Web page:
Table of Contents
Individuation is a process of transformation whereby the personal and collective unconscious are brought into consciousness (e.g., by means of dreams, active imagination, or free association) to be assimilated into the whole personality. It is a completely natural process necessary for the integration of the psyche. Individuation has a holistic healing effect on the person, both mentally and physically.
Defining the Individuation process
In Jungian psychology, also called analytical psychology, individuation is the process where the individual self develops out of an undifferentiated unconscious – seen as a developmental psychic process during which innate elements of personality, the components of the immature psyche, and the experiences of the person’s life become, if the process is more or less successful, integrated over time into a well-functioning whole. Other psychoanalytic theorists describe it as the stage where an individual transcends group attachment and narcissistic self-absorption.
The word itself has roots going back to the 1600’s when it was used to identify a person as an individual or individuation. Here again, Jung (buy his books from Amazon) applied another of the elements of the classic psychology paradigm; the freedom to rename and redefine within a limited scope those terms that apply to the work at hand.
In the broadest possible way, individuation can be defined as the achievement of self-actualization through a process of integrating the conscious and the unconscious. Once again, any accurate understanding of Jung should come from him.
The Purpose of Individuation
The purpose of this individuation process is to increase the individual’s consciousness.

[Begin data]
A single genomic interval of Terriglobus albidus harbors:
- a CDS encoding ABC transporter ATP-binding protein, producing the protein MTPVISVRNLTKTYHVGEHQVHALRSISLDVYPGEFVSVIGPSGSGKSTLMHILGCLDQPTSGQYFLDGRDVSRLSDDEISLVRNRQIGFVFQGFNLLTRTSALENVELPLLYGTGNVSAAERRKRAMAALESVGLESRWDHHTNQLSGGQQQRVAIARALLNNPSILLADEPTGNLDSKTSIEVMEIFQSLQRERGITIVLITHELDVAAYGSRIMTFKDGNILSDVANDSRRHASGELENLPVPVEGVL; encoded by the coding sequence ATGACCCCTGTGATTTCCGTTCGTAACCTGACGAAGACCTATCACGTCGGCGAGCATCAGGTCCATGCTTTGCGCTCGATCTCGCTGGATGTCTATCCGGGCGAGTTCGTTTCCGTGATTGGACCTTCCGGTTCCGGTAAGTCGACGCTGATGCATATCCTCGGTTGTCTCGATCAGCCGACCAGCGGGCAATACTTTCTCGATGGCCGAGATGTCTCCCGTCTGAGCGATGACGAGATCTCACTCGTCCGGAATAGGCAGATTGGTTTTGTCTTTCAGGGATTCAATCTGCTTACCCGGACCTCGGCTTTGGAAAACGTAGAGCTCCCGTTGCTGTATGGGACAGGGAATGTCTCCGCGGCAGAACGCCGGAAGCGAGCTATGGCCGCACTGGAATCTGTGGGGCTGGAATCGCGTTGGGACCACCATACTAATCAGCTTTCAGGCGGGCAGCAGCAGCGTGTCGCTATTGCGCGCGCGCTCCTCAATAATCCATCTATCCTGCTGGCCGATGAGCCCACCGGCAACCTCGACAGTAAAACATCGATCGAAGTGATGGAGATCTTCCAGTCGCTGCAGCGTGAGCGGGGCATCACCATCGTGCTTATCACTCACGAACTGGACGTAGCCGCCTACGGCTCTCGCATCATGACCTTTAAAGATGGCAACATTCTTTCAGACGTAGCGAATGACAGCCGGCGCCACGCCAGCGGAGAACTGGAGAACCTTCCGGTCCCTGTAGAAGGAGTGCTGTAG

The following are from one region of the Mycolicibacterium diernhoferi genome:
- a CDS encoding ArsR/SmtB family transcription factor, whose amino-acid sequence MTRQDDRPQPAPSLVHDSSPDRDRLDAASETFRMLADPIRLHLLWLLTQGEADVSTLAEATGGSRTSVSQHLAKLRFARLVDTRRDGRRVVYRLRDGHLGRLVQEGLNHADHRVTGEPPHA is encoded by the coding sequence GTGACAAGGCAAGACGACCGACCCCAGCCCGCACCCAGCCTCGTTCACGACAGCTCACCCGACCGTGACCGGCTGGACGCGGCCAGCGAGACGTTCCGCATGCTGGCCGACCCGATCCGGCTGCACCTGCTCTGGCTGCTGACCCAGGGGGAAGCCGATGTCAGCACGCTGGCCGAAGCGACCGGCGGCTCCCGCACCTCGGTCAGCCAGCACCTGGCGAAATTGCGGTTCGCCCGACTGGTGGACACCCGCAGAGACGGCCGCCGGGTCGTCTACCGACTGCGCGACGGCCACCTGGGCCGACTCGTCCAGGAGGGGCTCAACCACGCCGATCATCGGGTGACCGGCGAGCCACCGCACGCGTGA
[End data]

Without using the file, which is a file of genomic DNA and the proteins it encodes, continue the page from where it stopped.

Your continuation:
With greater consciousness, individuals can heal the splits in their mind between what’s conscious and unconscious, bringing them to wholeness in their psyche.
In the first half of life, we make our way through the world, doing our best to develop healthy egos.
The first portion of life is mainly external as we seek to meet our basic needs.
From Jung’s outlook, the second part of life can represent a turning inward toward a deeper part of ourselves.
This inward turn starts the individuation process.
Dreams, Jung found, are the gateway through which the unconscious communicates with our conscious mind.
Our inner Wise Old Man or Woman (the Self) knows what’s best for us.
The Self, however, cannot communicate in language. Instead, it uses symbols and images.
The Self cannot communicate directly with our conscious mind. Instead, according to Jungian psychology, it sends us messages through our dreams.
As Jungian analyst Marie-Louise von Franz says in The Way of the Dream, “Dreams are the letters of the Self that the Self writes us every night.”
While in dreams, our dream ego interacts with the unconscious parts of our psyche, in active imagination this interaction takes place while we’re awake.
Instead of going into a dream, we go into our imagination, allowing the images to arise from the unconscious and communicate with us.
Refusing the call of Individuation
Although Jungian psychology and the individuation process can liberate us, it’s not a “safe path.” There’s no safety once we leave the everyday world.
Plus, to achieve success, we must strip away all of our false identities our egos have invested in creating. Doing so triggers fear from our ego.
That’s why most people resist their call to adventure and why, according to Jung (buy his books from Amazon), so few people individuate or achieve psychic wholeness.